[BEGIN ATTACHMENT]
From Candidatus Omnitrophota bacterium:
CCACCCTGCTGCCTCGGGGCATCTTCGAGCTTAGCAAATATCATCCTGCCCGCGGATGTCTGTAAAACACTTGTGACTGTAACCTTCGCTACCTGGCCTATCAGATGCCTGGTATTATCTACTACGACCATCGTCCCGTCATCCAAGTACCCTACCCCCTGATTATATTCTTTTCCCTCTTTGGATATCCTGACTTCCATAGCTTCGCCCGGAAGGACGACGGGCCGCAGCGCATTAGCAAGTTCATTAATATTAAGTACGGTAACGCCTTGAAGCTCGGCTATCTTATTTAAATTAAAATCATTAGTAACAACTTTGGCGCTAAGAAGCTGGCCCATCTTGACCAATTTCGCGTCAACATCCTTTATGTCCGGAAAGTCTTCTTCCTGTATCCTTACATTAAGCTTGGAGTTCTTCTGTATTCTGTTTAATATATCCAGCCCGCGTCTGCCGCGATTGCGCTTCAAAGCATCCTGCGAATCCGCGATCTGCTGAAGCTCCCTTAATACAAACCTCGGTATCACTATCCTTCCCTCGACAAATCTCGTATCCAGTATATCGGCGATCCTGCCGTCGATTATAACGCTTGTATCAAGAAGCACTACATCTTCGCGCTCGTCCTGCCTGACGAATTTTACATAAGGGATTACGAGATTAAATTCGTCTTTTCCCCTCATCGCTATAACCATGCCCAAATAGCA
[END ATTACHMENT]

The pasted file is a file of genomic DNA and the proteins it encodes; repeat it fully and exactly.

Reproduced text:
From Candidatus Omnitrophota bacterium:
CCACCCTGCTGCCTCGGGGCATCTTCGAGCTTAGCAAATATCATCCTGCCCGCGGATGTCTGTAAAACACTTGTGACTGTAACCTTCGCTACCTGGCCTATCAGATGCCTGGTATTATCTACTACGACCATCGTCCCGTCATCCAAGTACCCTACCCCCTGATTATATTCTTTTCCCTCTTTGGATATCCTGACTTCCATAGCTTCGCCCGGAAGGACGACGGGCCGCAGCGCATTAGCAAGTTCATTAATATTAAGTACGGTAACGCCTTGAAGCTCGGCTATCTTATTTAAATTAAAATCATTAGTAACAACTTTGGCGCTAAGAAGCTGGCCCATCTTGACCAATTTCGCGTCAACATCCTTTATGTCCGGAAAGTCTTCTTCCTGTATCCTTACATTAAGCTTGGAGTTCTTCTGTATTCTGTTTAATATATCCAGCCCGCGTCTGCCGCGATTGCGCTTCAAAGCATCCTGCGAATCCGCGATCTGCTGAAGCTCCCTTAATACAAACCTCGGTATCACTATCCTTCCCTCGACAAATCTCGTATCCAGTATATCGGCGATCCTGCCGTCGATTATAACGCTTGTATCAAGAAGCACTACATCTTCGCGCTCGTCCTGCCTGACGAATTTTACATAAGGGATTACGAGATTAAATTCGTCTTTTCCCCTCATCGCTATAACCATGCCCAAATAGCA